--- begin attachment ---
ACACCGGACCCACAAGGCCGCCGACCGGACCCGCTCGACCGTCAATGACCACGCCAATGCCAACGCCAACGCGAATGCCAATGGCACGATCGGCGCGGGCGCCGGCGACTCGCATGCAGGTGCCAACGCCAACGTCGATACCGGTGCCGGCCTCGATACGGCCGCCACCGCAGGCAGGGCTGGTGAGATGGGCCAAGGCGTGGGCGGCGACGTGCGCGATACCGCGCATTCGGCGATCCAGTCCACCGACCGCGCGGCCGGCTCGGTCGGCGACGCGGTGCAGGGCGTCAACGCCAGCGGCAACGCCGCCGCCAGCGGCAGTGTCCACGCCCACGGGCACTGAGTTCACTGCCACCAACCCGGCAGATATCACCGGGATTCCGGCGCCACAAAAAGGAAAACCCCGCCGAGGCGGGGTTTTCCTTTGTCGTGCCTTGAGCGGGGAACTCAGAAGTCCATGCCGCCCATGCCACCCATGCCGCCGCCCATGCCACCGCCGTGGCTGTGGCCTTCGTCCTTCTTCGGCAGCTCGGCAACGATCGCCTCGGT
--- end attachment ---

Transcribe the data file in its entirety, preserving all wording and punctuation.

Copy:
ACACCGGACCCACAAGGCCGCCGACCGGACCCGCTCGACCGTCAATGACCACGCCAATGCCAACGCCAACGCGAATGCCAATGGCACGATCGGCGCGGGCGCCGGCGACTCGCATGCAGGTGCCAACGCCAACGTCGATACCGGTGCCGGCCTCGATACGGCCGCCACCGCAGGCAGGGCTGGTGAGATGGGCCAAGGCGTGGGCGGCGACGTGCGCGATACCGCGCATTCGGCGATCCAGTCCACCGACCGCGCGGCCGGCTCGGTCGGCGACGCGGTGCAGGGCGTCAACGCCAGCGGCAACGCCGCCGCCAGCGGCAGTGTCCACGCCCACGGGCACTGAGTTCACTGCCACCAACCCGGCAGATATCACCGGGATTCCGGCGCCACAAAAAGGAAAACCCCGCCGAGGCGGGGTTTTCCTTTGTCGTGCCTTGAGCGGGGAACTCAGAAGTCCATGCCGCCCATGCCACCCATGCCGCCGCCCATGCCACCGCCGTGGCTGTGGCCTTCGTCCTTCTTCGGCAGCTCGGCAACGATCGCCTCGGT